If you are receiving Social Security Disability benefits, you may find yourself wondering if you are allowed to earn any income at all or even volunteer your time to worthwhile organizations. After all, you get disability benefits because you are unable to work and earn a substantial income. Does that, however, mean that you cannot perform any work-related activities at all? Furthermore, does it mean that you are not allowed to volunteer your time? Not necessarily.
Living with Purpose
People who are receiving Social Security Disability payments can often benefit from engaging in occasional work or volunteer activities. Volunteer work or a part-time job can provide you with social stimulation and a purpose in life. No one likes to feel as if they have nothing to contribute to their family or to society in general. Volunteering your time or performing occasional part-time work can prevent you from feeling this way. In fact, seeking out occasional part-time work or volunteer activities may actually prevent depression and provide you with a variety of emotional rewards. With that being said, however, there are some things you need to consider if you are interested in working or volunteering when receiving Social Security Disability benefits.
Watching the Social Security Disability Working Parameters
When deciding to volunteer or work part time when receiving Social Security Disability benefits, you need to be careful that your activities do not interfere with your disability status. If you earn more than $1,000 per month, the Social Security Administration will assume that you can support yourself and your benefits may be affected. While you won't lose your Social Security Disability benefits right away, you will lose them after having earned a substantial income for nine months.
If part-time work is not an option, you may want to consider volunteer opportunities. The question is, are you allowed to volunteer your time when receiving Social Security Disability benefits? After all, you don't earn an income from volunteer work. Does that mean volunteering will not interfere with your ability to receive Social Security Disability benefits? Not necessarily.
Volunteering one or two hours a week can provide you with social opportunities and a feeling of fulfillment. Offering to volunteer a few hours each month isn't likely to interfere with your Social Security Disability benefits. If, however, you are found volunteering twenty or forty hours each week then you may indeed lose your Social Security Disability benefits even though you aren't earning a dime. The reason behind this is that the Social Security Administration may determine that you are capable of holding down a job if you are able to volunteer that much time with an organization.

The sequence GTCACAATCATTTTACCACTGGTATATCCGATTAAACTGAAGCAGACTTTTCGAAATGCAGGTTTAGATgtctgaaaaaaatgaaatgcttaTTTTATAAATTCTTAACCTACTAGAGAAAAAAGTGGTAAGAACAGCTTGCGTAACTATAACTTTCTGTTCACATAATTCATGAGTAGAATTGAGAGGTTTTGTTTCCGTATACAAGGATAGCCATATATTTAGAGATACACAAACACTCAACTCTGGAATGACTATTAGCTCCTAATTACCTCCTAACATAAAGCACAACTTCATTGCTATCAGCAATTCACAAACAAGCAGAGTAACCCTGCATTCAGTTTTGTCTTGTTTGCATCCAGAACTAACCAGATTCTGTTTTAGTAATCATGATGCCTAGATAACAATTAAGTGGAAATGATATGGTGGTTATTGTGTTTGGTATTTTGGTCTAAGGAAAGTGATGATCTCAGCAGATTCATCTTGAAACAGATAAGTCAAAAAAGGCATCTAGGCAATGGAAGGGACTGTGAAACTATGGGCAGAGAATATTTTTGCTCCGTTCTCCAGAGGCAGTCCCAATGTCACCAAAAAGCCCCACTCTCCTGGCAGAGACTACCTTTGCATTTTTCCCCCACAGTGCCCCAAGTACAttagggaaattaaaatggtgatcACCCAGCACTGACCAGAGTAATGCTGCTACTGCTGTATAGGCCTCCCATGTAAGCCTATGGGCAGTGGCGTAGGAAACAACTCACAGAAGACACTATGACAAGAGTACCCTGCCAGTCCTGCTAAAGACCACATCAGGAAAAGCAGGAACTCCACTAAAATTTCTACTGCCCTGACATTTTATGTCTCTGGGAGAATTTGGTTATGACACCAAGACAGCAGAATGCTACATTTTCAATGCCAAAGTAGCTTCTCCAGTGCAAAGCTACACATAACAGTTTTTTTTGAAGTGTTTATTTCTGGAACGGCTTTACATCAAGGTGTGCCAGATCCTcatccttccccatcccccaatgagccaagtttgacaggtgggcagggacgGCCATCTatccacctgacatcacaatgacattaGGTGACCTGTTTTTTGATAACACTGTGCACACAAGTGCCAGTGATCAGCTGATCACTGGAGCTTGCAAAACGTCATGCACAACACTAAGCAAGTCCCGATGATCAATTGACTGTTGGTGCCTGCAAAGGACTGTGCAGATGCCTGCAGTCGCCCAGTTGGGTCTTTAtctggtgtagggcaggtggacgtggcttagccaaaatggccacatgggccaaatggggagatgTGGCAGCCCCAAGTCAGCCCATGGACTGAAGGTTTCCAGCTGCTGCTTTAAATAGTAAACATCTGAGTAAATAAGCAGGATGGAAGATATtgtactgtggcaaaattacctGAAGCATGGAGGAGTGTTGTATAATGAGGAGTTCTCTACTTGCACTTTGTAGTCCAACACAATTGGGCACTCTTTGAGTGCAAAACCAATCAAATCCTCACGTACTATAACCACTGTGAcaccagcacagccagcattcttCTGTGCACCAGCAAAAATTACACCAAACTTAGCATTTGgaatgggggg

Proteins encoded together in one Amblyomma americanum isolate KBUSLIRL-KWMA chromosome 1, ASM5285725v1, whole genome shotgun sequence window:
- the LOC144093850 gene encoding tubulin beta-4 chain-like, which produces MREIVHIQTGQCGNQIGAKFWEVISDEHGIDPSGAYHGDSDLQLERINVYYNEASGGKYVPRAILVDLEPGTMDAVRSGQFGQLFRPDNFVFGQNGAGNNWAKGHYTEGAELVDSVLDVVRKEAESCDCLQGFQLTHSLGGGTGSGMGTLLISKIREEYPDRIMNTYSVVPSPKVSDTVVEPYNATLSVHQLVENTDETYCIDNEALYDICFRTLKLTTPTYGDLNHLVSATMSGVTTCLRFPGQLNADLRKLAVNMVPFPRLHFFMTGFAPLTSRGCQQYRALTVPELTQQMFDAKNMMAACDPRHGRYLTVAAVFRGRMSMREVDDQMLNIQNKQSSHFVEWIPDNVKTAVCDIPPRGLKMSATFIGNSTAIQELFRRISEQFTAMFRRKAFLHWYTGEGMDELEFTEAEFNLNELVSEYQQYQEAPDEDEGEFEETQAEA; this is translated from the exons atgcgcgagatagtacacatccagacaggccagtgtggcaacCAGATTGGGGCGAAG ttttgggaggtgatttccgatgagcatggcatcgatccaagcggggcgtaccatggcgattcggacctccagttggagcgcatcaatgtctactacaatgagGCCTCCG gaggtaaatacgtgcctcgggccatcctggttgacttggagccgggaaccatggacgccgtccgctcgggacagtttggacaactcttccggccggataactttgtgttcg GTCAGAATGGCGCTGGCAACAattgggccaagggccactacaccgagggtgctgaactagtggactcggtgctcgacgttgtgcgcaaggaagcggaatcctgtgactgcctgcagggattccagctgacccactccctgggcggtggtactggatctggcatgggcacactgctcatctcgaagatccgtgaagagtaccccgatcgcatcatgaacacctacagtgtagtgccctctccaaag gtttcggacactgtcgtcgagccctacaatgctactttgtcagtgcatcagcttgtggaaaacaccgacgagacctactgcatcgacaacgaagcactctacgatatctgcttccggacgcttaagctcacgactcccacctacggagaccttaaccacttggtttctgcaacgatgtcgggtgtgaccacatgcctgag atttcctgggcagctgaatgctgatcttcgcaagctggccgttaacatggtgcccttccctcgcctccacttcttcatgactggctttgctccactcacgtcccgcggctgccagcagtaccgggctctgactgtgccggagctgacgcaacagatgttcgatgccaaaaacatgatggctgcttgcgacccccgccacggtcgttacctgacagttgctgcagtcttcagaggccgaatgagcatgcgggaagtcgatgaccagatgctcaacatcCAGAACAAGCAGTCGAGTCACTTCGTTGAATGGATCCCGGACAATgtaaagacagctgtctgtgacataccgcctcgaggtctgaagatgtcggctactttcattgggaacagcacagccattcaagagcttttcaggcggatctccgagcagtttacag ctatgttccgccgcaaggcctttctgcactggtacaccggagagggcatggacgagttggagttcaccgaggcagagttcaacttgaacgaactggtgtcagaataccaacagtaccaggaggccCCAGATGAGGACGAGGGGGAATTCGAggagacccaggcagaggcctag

If you do not plan on receiving Social Security Disability benefits for the rest of your life, you may actually want to consider volunteering at least one to two hours each week for purposes other than personal fulfillment. If, at some point, you want to go back out into the workforce, you don't want a huge gap to appear in your employment resume. Volunteer positions can help eliminate this problem.
One other thing to consider is that a volunteer position may eventually turn into a paid job opportunity. If you start out volunteering one or two hours per week, you can increase your volunteer efforts as your condition improves. Eventually you may be able to obtain a paid position at the organization you have volunteered with.
If your volunteer activity does turn into a paid position, you will need to report your earnings to the Social Security Administration. Fortunately, that does not mean that your Social Security Disability benefits will automatically be revoked. Through the Social Security Administration's “Ticket to Work” program you can retain your Social Security Disability benefits for up to nine months while trying to return to the workforce. After nine months of substantial employment (earnings of more than $1,000 per month) your Social Security Disability benefits will stop. If, however, your new job doesn't work out and after a few months you realize that your disability is still preventing you from performing daily work activities you will not lose your benefits.
The Bottom Line About Working While on Social Security Disability
The Social Security Administration does not want to lock you up in your home for the rest of your life. It is very understandable that people on Social Security Disability may want to contribute to society in one way or another. Volunteering your time here and there or earning a few extra dollars every so often will not interfere with your ability to collect Social Security Disability benefits. If, however, your volunteer work and job efforts show a clear indication that your disability has improved, you may risk losing your Social Security Disability payments.